Ports & Ships Maritime News

Mar 7, 2006
Author: P&S





TODAY’S BULLETIN OF MARITIME NEWS

Click on headline to go direct to story – use the BACK key to return

  • SA transport stares down the barrel of disastrous strikes


  • South Africa wins accolades at Miami boat show


  • Zimbabwe grabs the mines


  • Uganda: red light ahead for rail concessioning


  • Poaching figures down as hard line strategy bites






  • YACHT - SHIP SALE & PURCHASE BROKERS
    NOW WITH A SOUTH AFRICAN AFFILIATE
    EMAIL: jhughes@hugheship.com
    WEB SITE: www.hugheship.com



    SA transport stares down the barrel of disastrous strikes

    Talks break down

    Transnet trade unions, Satawu, Utatu, Uasa and Sahrwu warned yesterday that next Monday’s national strike will be the start of a second round of mass action targeting specifically the ports of Durban, Richards Bay and Cape Town which can be expected to last for much longer than three days.

    Satawu’s Randall Howard says the unions were shocked to learn on Saturday (4 March), while in the midst of establishing a mediation process, that Transnet had gone ahead and signed an agreement to transfer Metrorail over to the SA Rail Commuter Corporation by the end of March. He said this was despite ongoing talks between Transnet and the unions and the appointment of a mediator late last week.

    According to Howard Transnet had been done this “behind the backs of labour despite vehement denials of unilateralism as well as media assurances that they (Transnet) were consulting fully with their counterparts in labour about the process of restructuring.”

    In addition he said Transnet had gone ahead and appointed financial institutions to advise on the disposal of non-core business units within Transnet, regardless of this being the subject of concern to the unions and the cause of the initial round of strikes.

    The unions that organise within Transnet were shocked to learn on Saturday even as they were briefing the mediator, Charles Nupen, said Howard. “As a result, labour has refused to continue (with the mediation process) and is seeking an urgent interdict to set aside this (sale) agreement. Labour is of the opinion that mediation can not continue while a spectre of the sale agreement hangs in the background and unilateral decision-making and implementation continues.”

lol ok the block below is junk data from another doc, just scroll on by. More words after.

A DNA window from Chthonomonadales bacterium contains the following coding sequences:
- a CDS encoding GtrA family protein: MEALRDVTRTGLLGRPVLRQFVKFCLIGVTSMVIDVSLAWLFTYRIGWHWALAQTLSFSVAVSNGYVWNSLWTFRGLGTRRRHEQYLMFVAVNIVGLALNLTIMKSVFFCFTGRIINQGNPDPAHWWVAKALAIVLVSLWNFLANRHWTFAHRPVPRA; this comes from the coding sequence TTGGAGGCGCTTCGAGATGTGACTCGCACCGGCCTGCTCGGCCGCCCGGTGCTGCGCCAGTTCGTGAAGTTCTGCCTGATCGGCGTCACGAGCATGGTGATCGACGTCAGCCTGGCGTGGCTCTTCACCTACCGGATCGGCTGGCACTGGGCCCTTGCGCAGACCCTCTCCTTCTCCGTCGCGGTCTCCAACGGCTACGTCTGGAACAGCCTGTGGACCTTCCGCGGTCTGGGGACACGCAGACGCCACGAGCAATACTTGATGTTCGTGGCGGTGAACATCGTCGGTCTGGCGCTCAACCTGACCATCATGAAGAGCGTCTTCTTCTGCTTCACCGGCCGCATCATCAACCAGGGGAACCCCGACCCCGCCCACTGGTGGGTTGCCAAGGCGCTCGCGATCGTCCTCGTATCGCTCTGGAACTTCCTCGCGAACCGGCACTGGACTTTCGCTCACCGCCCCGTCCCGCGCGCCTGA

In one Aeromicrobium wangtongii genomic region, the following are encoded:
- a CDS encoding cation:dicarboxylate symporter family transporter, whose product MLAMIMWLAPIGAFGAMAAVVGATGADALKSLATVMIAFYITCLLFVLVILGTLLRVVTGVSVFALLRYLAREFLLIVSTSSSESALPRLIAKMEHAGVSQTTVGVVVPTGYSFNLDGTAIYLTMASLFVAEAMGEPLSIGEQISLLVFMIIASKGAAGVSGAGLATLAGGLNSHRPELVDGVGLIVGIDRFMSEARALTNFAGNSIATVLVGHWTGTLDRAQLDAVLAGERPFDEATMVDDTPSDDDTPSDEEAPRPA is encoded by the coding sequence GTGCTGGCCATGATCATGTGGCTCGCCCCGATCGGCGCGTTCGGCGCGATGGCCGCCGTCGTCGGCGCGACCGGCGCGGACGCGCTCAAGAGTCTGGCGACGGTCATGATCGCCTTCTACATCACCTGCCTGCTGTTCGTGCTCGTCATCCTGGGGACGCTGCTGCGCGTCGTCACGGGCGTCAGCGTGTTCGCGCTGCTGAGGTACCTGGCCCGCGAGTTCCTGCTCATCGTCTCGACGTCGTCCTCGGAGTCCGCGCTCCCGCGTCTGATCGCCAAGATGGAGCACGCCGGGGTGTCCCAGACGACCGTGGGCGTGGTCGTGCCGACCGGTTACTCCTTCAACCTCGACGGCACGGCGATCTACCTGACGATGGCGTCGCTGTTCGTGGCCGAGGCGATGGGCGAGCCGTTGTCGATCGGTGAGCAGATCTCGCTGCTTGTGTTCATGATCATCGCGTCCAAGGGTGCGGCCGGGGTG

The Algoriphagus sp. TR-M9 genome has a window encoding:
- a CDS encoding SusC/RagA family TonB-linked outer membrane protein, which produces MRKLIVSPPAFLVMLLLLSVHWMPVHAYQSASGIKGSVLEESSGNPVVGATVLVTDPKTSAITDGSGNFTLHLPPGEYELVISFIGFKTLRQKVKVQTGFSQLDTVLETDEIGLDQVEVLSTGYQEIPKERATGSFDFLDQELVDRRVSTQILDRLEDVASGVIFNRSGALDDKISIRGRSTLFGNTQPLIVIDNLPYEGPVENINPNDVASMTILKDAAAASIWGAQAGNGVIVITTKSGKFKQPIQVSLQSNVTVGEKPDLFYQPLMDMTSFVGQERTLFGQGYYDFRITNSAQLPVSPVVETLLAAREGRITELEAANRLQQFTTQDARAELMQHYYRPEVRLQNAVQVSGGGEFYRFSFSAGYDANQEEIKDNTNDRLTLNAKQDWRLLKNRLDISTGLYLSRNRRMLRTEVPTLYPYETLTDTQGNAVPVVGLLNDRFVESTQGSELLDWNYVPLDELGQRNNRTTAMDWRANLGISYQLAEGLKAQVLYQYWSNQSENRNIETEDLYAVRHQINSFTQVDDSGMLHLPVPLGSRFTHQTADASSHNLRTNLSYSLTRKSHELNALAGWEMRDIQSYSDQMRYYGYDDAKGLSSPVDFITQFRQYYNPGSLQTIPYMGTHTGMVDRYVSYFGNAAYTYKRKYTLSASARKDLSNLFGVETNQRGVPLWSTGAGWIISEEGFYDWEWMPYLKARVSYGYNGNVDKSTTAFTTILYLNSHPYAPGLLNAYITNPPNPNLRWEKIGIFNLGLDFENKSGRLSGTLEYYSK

Howard said the way in which Transnet had handled the matter meant that if the process had not been discovered during last Saturday’s meeting, Metrorail workers would have woken up on Saturday, 1 April with a new employer and without any assurances of job security, guarantee and conditions of service and pension benefits.

    “We shall defend, mobilise and fight for the Trade Union rights to be respected just as we did in 1987 when we felt the right of black trade unions were not being recognised. We will fight against unilateralism with all our might.

    “The national strike action commences on 13 March, 2006. This will be a launching pad for the second round of strikes, commencing in the ports of Durban, Richards Bay land Cape Town, lasting much longer than three days.”

    Howard said the four unions would also declare separate disputes of mutual interest in specific business units and pursue strike actions in those.

    Transnet spokesman John Dludlu said shareholder approval (government) has been obtained for Transnet to go ahead with selling the non-core assets and there was no going back on the sale of the non-core units. He said further advisors for the sale of the remaining units would be announced.


    South Africa wins accolades at Miami boat show

    By Simon Barber - BuaNews

    South African boat builders won laurels and millions of dollars in orders, and established themselves as a force to be reckoned with globally, at the annual Strictly Sail international boat show held in Miami, Florida, last month.

    A luxurious 23 m Silhouette 760 catamaran built by Matrix Yachts of Killarney Gardens, Cape Town, was named ‘Star of the Show’ and sold for USD 3.95 million.

    South Africa for the first time had its own pavilion at the prestigious show. The pavilion received the Best of Show Award for the outstanding quality of its design and of the products exhibited.

    Another South African prizewinner was Woodstock-based Robertson and Caine, which won an innovation award for its 4000 class catamarans.

    The South African pavilion showcased eight South African boat builders displaying catamarans ranging in length from 12 to 23 m.

    The South African builders racked up sales during the show estimated at USD 13 million, with equipment makers taking in another USD 770,000. The firms involved more than 3500 inquiries and sales leads.

    Sponsors included the South African Boat Builders Business Council, the Department of Trade and Industry and the South African Consulate General in New York, with support from SA Tourism, SA Airways, Wines of South Africa and the David Frost winery.

    Opening the pavilion, New York Consul General Fikile Magubane hailed the South African exhibitors as "true examples of why we say that South Africa is alive with possibility.

    "This pavilion, the boats and products on display here, and the people behind them, tell an important story about today's South Africa.

    "It's a story of innovation, world-class engineering and design. It's a story of competitiveness, determination and capacity to find solutions."